Pigeons Playing Ping Pong, Keller Williams To Headline Adirondack Independence Fest

first_imgPigeons Playing Ping Pong will play two sets when they headline the Adirondack Independence Music Festival on September 1st and 2nd. Keller Williams and Pink Talking Fish are also on the top of the bill for the gathering, which is slated to take place at the Charles R. Wood Festival Commons in Lake George, NY.Other artists on the bill include Badfish: A Tribute to Sublime, Jen Durkin & The Business, Lucid (x2), Lespecial, Formula 5, Swift Technique, and many more. The festival has also revealed that a “big headliner” will be announced in late July.Additionally, Adirondack Independence Music Festival will host a late-night show with Gratefully Yours and Goose at the nearby King Neptune’s Pub. Admission will be free for those who already have a festival wristband.Tickets for the Adirondack Independence Music Festival are currently on sale.last_img read more

Beware of those toxic co-workers

first_img The Daily Gazette Sign up for daily emails to get the latest Harvard news. They bad-mouth you to work colleagues behind your back; they angrily demand the impossible from everyone but themselves; they make unwanted comments about your attire.At some point in our careers, most of us have come across someone known as a “toxic worker,” a colleague or boss whose abrasive style or devious actions can make the workday utterly miserable. Such people hurt morale, stoke conflict in the office, and harm a company’s reputation.But toxic workers aren’t just annoying or unpleasant to be around; they cost firms significantly more money than most of them even realize. According to a new Harvard Business School (HBS) paper, toxic workers are so damaging to the bottom line that avoiding them or rooting them out delivers twice the value to a company that hiring a superstar performer does.While a top 1 percent worker might return $5,303 in cost savings to a company through increased output, avoiding a toxic hire will net an estimated $12,489, the study said. That figure does not include savings from sidestepping litigation, regulatory penalties, or decreased productivity as a result of low morale.“I wanted to look at workers who are harmful to an organization either by damaging the property of the company — theft, stealing, fraud — or other people within the company through bullying, workplace violence, or sexual harassment,” said Dylan Minor. Rose Lincoln/Harvard Staff PhotographerDespite their seeming ubiquity, quantifying bad apples is an understudied area.“Most of the work in organization design and human resource management has been focused on what I would say are ‘positive outliers’ — the really top performers,” or star talent, said economist Dylan Minor, a visiting assistant professor of business administration at HBS and the paper’s co-author. “[As] it turns out, we’ve all had personal experiences where we have a worker on the other side of the distribution [who], rather than really helping performance, actually hurt performance in one way or another.”Looking at the existing academic literature on negative performance, Minor said it soon became clear how little is known about who these workers are, where they come from, how productive they are, or what effect they have on organizations and other employees. And because of privacy restrictions, much of that research is based on laboratory results, not real life.The term “toxic” is meant to convey both a person’s ability to cause harm and their propensity to infect others with their bad attitude, said Minor, who is here from the Kellogg School of Management at Northwestern.“I wanted to look at workers who are harmful to an organization either by damaging the property of the company — theft, stealing, fraud — or other people within the company through bullying, workplace violence, or sexual harassment,” he said. “The other reason I chose the term ‘toxic’ is that, as I find in the empirical study, it also tends to spill over — that if you are exposed to these toxic workers, then you become more likely to ultimately be terminated … later on.”Analyzing rarely available employment data on nearly 60,000 workers across 11 companies, the study focused on only the most egregious kinds of toxic behavior: conduct that resulted in a worker’s termination.The data suggests that toxic people drive other employees to leave an organization faster and more frequently, which generates huge turnover and training costs, and they diminish the productivity of everyone around them.Although not part of the study, Minor said client customer surveys indicate that toxic workers “absolutely” tend to damage a firm’s customer service reputation, which has a long-term financial impact that can be difficult to quantify, he said.Who is most likely to be a toxic worker? The research shows three key predictors. First, whether a person has a very high level of “self-regard” or selfishness. Because if such people don’t care about others, they’re not going to worry about how their behavior or attitude affects co-workers.Second, feeling overconfident, which can lead to undue risk-taking. “Imagine you’re going to engage in some misconduct and steal something from your company. If you think the chance that you’re going to get away with it is much greater than it really is, … you’re more likely to engage in that conduct,” said Minor.And lastly, if a person states emphatically that the rules should always be followed no matter what, watch out. “That is kind of counterintuitive. In a simple world, we would just ask someone, ‘Do you always follow the rules?’ And if you do, then of course, you’re not going to ever break them. But I find very strong evidence in my study that those that say ‘Oh no, you should always follow the rules’ — versus those that say ‘Sometimes you have to break the rules to do a good job’ — that the people who say ‘I never break the rules’ are much more likely to be terminated for breaking the rules,” said Minor.Getting rid of toxic workers is often difficult because they’re also more likely to be high performers, or to be perceived as such, which can blunt or blind supervisors to the true depth of their impact on the workplace.“A natural question I get from people is ‘Why would anyone have a toxic worker? That’s crazy!’” said Minor. “But then you realize they’re incredibly productive. And so, it makes sense then that maybe managers would look the other way because they’re really hitting all their productivity numbers.”Rooting out toxic workers not only stops the immediate harm they’ve been causing, but acts as a deterrent for others tempted to go down the same path. “Literally, the worst thing to do is to not do anything, which happens a lot, unfortunately,” Minor said.Hiring decisions that only consider an applicant’s potential upside, or prioritize it over other traits and skills, open the door to toxic workers, said Minor.“Most managers, if you ask them, ‘Do you want to have someone who cares more about others?’ They’d say, ‘Of course, I want that.’ But at the end of the day, most of them aren’t hiring much based on that.”By considering someone’s potential toxicity as well as their productivity, managers might hire employees who don’t look like world-beaters on paper, but will, in the end, bring more value to an organization.Managers and human resource staffers should take a more holistic, multidimensional hiring approach, one that values productivity and corporate citizenship, said Minor, for as the study makes clear, having good people working for you who care about others, and keeping the bad ones out, is not just a nice thing to do, it’s good for business.last_img read more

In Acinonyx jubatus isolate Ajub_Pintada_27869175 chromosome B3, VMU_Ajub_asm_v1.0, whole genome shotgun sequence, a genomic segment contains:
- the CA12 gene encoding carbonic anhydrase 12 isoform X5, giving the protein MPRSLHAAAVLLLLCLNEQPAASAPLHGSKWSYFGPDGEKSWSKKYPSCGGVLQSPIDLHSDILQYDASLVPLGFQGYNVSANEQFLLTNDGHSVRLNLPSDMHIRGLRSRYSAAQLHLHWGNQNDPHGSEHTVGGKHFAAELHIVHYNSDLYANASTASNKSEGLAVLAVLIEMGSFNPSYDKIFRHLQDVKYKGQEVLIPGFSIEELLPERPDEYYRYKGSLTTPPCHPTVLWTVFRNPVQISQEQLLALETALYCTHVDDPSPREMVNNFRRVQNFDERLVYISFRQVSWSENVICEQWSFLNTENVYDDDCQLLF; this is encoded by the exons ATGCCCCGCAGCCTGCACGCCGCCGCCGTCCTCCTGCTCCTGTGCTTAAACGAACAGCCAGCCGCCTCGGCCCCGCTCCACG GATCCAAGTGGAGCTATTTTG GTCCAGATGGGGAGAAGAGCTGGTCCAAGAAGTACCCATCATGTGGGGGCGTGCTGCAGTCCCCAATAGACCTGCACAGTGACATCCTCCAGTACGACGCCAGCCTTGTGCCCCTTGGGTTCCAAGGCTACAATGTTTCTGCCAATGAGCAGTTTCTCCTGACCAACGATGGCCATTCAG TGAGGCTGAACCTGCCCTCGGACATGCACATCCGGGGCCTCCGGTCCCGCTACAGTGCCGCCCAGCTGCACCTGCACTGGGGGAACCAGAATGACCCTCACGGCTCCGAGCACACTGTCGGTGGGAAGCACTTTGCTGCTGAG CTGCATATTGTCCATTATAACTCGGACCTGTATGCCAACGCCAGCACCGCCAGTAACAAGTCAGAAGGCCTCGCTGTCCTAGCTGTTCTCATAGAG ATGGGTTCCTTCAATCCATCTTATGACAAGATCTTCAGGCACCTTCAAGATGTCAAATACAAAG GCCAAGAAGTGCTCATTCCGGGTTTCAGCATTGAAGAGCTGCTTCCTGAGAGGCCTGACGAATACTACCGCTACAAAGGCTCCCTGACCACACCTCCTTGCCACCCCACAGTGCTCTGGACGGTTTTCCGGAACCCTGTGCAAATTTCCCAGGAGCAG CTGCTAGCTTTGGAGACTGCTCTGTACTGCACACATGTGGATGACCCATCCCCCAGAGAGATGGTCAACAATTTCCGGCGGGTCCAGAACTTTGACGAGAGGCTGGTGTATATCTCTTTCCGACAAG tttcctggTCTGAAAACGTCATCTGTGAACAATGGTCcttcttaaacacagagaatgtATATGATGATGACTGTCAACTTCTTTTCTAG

City traffic aides must wear masks – Tupas

first_imgMajorityof traffic enforcers do not wear masks, observed Tupas. WHO estimates that around seven million people die every year fromexposure to polluted air. ILOILOCity – A Sangguniang Panlungsod (SP) resolution urged the Public Safety andTransportation Management Office (PSTMO) of the city government to encouragetraffic enforcers to wear face masks while on duty. New data from WHO showed that nine out of 10 people breathe aircontaining high levels of pollutants. Citinga study, Tupas said traffic aides are vulnerable to high blood pressure andother respiratory diseases due to pollutants. Air pollution levels remaindangerously high in many parts of the world, according to the World HealthOrganization (WHO).center_img Theycould be inhaling air with pollutants such as harmful metals, she said. Thelady councilor also urged the city government to provide medical face masks forthe use of traffic aides. Ambient air pollution alone causedsome 4.2 million deaths in 2016,while household air pollution from cooking with polluting fuels andtechnologies caused an estimated 3.8million deaths in the same period, according to WHO./PN Accordingto Councilor Candice Magdalane Tupas who sponsored the resolution, air pollutionis an occupational hazard for traffic aides.last_img read more